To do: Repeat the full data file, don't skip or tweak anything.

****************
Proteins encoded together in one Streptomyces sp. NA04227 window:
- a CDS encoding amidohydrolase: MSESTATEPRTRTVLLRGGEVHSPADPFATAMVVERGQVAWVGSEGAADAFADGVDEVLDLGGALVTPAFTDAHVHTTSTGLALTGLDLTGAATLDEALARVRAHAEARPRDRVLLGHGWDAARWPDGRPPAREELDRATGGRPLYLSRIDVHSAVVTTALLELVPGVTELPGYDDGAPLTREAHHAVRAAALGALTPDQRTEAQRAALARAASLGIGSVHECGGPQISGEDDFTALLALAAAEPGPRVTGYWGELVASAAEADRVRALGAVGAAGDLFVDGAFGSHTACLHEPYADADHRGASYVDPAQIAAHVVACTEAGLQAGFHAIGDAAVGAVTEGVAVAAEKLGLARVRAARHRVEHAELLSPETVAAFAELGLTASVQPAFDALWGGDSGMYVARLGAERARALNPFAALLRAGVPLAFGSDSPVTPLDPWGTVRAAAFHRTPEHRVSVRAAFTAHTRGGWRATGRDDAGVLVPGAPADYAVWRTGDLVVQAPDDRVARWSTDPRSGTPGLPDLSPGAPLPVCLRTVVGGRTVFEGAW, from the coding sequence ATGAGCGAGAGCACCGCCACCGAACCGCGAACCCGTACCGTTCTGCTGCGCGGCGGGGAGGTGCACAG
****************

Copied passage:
Proteins encoded together in one Streptomyces sp. NA04227 window:
- a CDS encoding amidohydrolase: MSESTATEPRTRTVLLRGGEVHSPADPFATAMVVERGQVAWVGSEGAADAFADGVDEVLDLGGALVTPAFTDAHVHTTSTGLALTGLDLTGAATLDEALARVRAHAEARPRDRVLLGHGWDAARWPDGRPPAREELDRATGGRPLYLSRIDVHSAVVTTALLELVPGVTELPGYDDGAPLTREAHHAVRAAALGALTPDQRTEAQRAALARAASLGIGSVHECGGPQISGEDDFTALLALAAAEPGPRVTGYWGELVASAAEADRVRALGAVGAAGDLFVDGAFGSHTACLHEPYADADHRGASYVDPAQIAAHVVACTEAGLQAGFHAIGDAAVGAVTEGVAVAAEKLGLARVRAARHRVEHAELLSPETVAAFAELGLTASVQPAFDALWGGDSGMYVARLGAERARALNPFAALLRAGVPLAFGSDSPVTPLDPWGTVRAAAFHRTPEHRVSVRAAFTAHTRGGWRATGRDDAGVLVPGAPADYAVWRTGDLVVQAPDDRVARWSTDPRSGTPGLPDLSPGAPLPVCLRTVVGGRTVFEGAW, from the coding sequence ATGAGCGAGAGCACCGCCACCGAACCGCGAACCCGTACCGTTCTGCTGCGCGGCGGGGAGGTGCACAG